Stationary is a straightforward premise; you have a man, in a car, with some friends, and they are all chatting and smoking and having a bit of a laugh.
But little nuggets are dropped that tell you all is not as straightforward as it appears. The driver Jimmy, Aaron Thomas Ward (“Eastenders (TV)”, “Lie Low”), has been inside, but has been to university since he got out.
His friend Che, Rebekah Murrell (“Roman Mysteries (TV)”, “Myths (TV)”), is in the back, smoking weed and taunting her younger brother Gino, Xavien Russell (“Top Boy (TV)”, “Justine”).
Jimmy is trying to convince Gino to follow him into university, but Che isn’t having any of it. Regaling him with stories of graduates just making tea and coffee for years on the job. Degrading.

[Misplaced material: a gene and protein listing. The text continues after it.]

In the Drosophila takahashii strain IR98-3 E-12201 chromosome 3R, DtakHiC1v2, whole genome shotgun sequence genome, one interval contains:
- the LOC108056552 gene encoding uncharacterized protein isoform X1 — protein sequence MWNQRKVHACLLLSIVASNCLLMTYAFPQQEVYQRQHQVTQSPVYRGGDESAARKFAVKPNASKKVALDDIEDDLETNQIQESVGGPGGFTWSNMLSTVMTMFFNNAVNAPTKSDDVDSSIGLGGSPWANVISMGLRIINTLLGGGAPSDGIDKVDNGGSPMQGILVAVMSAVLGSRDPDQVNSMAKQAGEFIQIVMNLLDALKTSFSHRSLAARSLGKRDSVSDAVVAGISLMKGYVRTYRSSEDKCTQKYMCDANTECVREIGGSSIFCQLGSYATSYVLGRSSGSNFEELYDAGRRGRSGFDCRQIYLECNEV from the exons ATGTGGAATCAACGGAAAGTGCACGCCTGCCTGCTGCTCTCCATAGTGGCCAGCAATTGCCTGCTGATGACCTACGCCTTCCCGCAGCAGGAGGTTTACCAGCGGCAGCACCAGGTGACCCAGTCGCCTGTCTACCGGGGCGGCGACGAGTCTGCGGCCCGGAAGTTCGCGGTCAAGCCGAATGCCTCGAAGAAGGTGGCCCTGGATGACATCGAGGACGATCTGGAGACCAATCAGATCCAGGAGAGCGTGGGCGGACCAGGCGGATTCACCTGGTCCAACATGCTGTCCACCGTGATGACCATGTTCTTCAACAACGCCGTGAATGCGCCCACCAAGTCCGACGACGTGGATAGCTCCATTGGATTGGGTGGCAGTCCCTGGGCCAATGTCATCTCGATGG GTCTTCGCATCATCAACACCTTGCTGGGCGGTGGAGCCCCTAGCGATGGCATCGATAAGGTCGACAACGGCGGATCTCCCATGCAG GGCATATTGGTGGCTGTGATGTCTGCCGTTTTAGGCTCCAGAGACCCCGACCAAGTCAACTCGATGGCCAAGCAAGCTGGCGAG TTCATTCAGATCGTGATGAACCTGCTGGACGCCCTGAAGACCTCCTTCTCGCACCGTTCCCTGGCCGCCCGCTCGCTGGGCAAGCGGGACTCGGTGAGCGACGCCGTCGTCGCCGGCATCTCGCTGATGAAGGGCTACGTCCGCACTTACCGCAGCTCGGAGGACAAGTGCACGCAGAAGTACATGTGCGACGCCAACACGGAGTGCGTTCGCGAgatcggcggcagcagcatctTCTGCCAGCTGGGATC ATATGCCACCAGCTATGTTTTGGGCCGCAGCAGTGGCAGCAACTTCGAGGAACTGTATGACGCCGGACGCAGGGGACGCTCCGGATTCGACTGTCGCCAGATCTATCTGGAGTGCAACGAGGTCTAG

As Gino goes to leave the car, Che hands him a key and tells him she needs him to make a drug run for her. When he’s gone, Jimmy decides to confront Che about using her own brother for this.
As you can imagine, this does not go down that well, but can Jimmy convince Che? Can his stories from the inside make her see what a possible life for Gino could be?
Writer and director Louis Chan (“Pastiche (Short)”) makes the decision to set the entire short film within the confines of Jimmy’s car.
With Che blowing smoke all the time, it gives the already cramped and claustrophobic environment a nervy edge. The looks Jimmy and Che give each other through the rear-view mirror only add to this.
What is clever is that the only time we leave the car, coincides with a change in feeling for one of the characters. It’s a nice touch, the sense of freedom we feel when we’re outside is passed on.
Stationary is a good short film, it’s the directing more than the dialogue that makes it though, the latter could have been a bit more raw and fast paced for me, personally, but it shows a keen eye and a good ear from Chan and I look forward to seeing more work.